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At North Carolina Central, one of the state’s historic black colleges, privatization is driven by underfunding. Lack of funds from the General Assembly keeps staffing levels low and denies workers adequate supplies. (Custodial workers have bought toilet paper out of their own pockets and created soap dispensers.) The underfunding and understaffing create conditions that allow administrators to blame workers for poor quality and push for privatization.

UE Local 150 members at NC Central have taken to the streets with demonstrations against privatization. Students have held speak-outs against privatization in their dormitories, and at open-air forums workers have made their case for proper tool and staffing levels. On March 16, rank-and-file workers accompanied by Field Org. Saladin Muhammad met with the chancellor to argue for protecting workers’ jobs.


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In Montague, Mass., where Department of Public Work employees are represented by UE Local 274, workers and public are paying for the town’s decision to subcontract refuse collection. Instead of taking trash to the curbside, residents have to lug their rubbish to the nearest street corner. When trash spills, residents discover the subcontractor is less concerned than regular town employees — and it’s harder to make a complaint.

The subcontractor required the town to sell its own rubbish collection trucks, some of which were used in snow removal. Subcontracting reduced the DPW workforce, which also hampered snow removal.

A very different result was obtained in nearby Greenfield, where DPW workers are also represented by UE Local 274.

When Greenfield received $50,000 state grant for sidewalk construction, Public Works Superintendent John Bean wondered if perhaps the work couldn’t be done in-house. He got only encouragement from Chief Steward Richard Chaisson and his co-workers.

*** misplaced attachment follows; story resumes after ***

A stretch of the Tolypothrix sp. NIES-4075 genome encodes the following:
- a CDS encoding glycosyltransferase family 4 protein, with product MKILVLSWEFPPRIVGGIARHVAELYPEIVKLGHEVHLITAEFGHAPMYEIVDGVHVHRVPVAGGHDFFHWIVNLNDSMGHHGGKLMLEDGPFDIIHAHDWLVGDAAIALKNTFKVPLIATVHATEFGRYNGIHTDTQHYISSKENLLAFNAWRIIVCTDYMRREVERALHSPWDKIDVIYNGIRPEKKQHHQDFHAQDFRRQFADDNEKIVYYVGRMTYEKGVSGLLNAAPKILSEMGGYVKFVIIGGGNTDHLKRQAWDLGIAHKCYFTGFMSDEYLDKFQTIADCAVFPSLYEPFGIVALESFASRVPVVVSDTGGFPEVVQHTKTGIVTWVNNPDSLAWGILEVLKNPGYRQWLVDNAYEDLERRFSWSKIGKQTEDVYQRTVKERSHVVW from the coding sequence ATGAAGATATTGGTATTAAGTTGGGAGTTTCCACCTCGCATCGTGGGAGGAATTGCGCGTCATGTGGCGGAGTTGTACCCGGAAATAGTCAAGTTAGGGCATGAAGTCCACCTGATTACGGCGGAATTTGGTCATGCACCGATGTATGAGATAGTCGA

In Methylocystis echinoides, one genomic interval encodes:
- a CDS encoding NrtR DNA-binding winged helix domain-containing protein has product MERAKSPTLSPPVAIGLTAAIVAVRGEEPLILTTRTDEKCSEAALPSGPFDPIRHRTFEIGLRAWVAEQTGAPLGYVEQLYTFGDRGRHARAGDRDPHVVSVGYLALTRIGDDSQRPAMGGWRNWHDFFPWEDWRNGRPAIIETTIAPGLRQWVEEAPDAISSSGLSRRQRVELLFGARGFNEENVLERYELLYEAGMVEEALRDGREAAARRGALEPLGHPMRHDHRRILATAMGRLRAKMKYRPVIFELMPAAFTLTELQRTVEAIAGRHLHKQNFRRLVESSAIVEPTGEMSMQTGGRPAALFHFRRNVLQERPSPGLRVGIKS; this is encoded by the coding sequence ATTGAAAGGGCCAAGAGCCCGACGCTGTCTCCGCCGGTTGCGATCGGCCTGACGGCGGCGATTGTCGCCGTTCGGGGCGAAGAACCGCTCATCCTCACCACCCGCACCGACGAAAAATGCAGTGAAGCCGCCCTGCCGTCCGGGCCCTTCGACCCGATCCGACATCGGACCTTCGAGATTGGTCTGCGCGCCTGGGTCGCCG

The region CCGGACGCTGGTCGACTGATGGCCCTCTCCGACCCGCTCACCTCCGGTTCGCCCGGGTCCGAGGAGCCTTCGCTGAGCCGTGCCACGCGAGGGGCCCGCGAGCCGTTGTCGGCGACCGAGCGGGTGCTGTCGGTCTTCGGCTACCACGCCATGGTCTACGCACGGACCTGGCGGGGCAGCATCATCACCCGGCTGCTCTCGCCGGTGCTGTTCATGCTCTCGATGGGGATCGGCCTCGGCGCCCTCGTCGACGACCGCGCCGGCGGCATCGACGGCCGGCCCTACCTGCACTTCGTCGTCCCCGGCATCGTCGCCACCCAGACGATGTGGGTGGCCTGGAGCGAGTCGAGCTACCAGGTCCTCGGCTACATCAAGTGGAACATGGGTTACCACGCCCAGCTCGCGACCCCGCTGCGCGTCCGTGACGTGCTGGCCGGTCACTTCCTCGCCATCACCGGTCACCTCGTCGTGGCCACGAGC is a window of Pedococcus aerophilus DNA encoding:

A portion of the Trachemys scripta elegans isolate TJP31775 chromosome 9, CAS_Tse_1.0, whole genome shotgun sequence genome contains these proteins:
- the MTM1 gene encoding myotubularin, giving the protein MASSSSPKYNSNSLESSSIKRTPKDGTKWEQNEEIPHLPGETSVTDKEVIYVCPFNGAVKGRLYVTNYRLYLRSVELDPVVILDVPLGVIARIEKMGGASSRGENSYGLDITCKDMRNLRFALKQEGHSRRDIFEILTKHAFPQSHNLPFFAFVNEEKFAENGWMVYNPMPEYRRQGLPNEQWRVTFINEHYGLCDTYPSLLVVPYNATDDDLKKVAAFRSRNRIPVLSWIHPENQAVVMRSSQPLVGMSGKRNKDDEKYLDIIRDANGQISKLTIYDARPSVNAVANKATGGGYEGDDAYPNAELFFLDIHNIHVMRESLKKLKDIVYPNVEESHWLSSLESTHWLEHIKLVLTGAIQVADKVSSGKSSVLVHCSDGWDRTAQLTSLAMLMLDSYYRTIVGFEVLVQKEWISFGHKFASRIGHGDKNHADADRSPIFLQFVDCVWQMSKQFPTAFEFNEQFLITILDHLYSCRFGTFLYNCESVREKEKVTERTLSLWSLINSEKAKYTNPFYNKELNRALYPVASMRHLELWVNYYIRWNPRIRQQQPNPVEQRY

The boss worried that creating three new positions would cost too much, until Chaisson pointed out that the high-service DPW crew is at or near the top of the rates. New hires would be paid the starting rate spelled out in the contract. Would the union object if the new hires were laid off after a few months, Bean wanted to know. Why not give these people a chance to work decent, union-represented jobs for as long as possible, Chaisson and the Local 274 members replied.

The town hired three new workers — a heavy equipment operator and two laborers. The sidewalks were completed on time for the same cost per foot cited by the subcontractor in his bid. But what’s more, this past winter the additional manpower allowed the DPW to do less subcontracting and more in-house snow removal. The DPW did a better job on snow-plowing and sanding than the subcontractor — and saved the town $12,000.

UE members deliver public services.

We Have a
Right to Know!


Union members in the public sector and the community as a whole have a right to demand that privatization be subjected to close scrutiny and pubic discussion — to protect jobs, union conditions, the public and taxpayers’ interests.

Why is privatization being proposed? Is this the best or only alternative? Who benefits?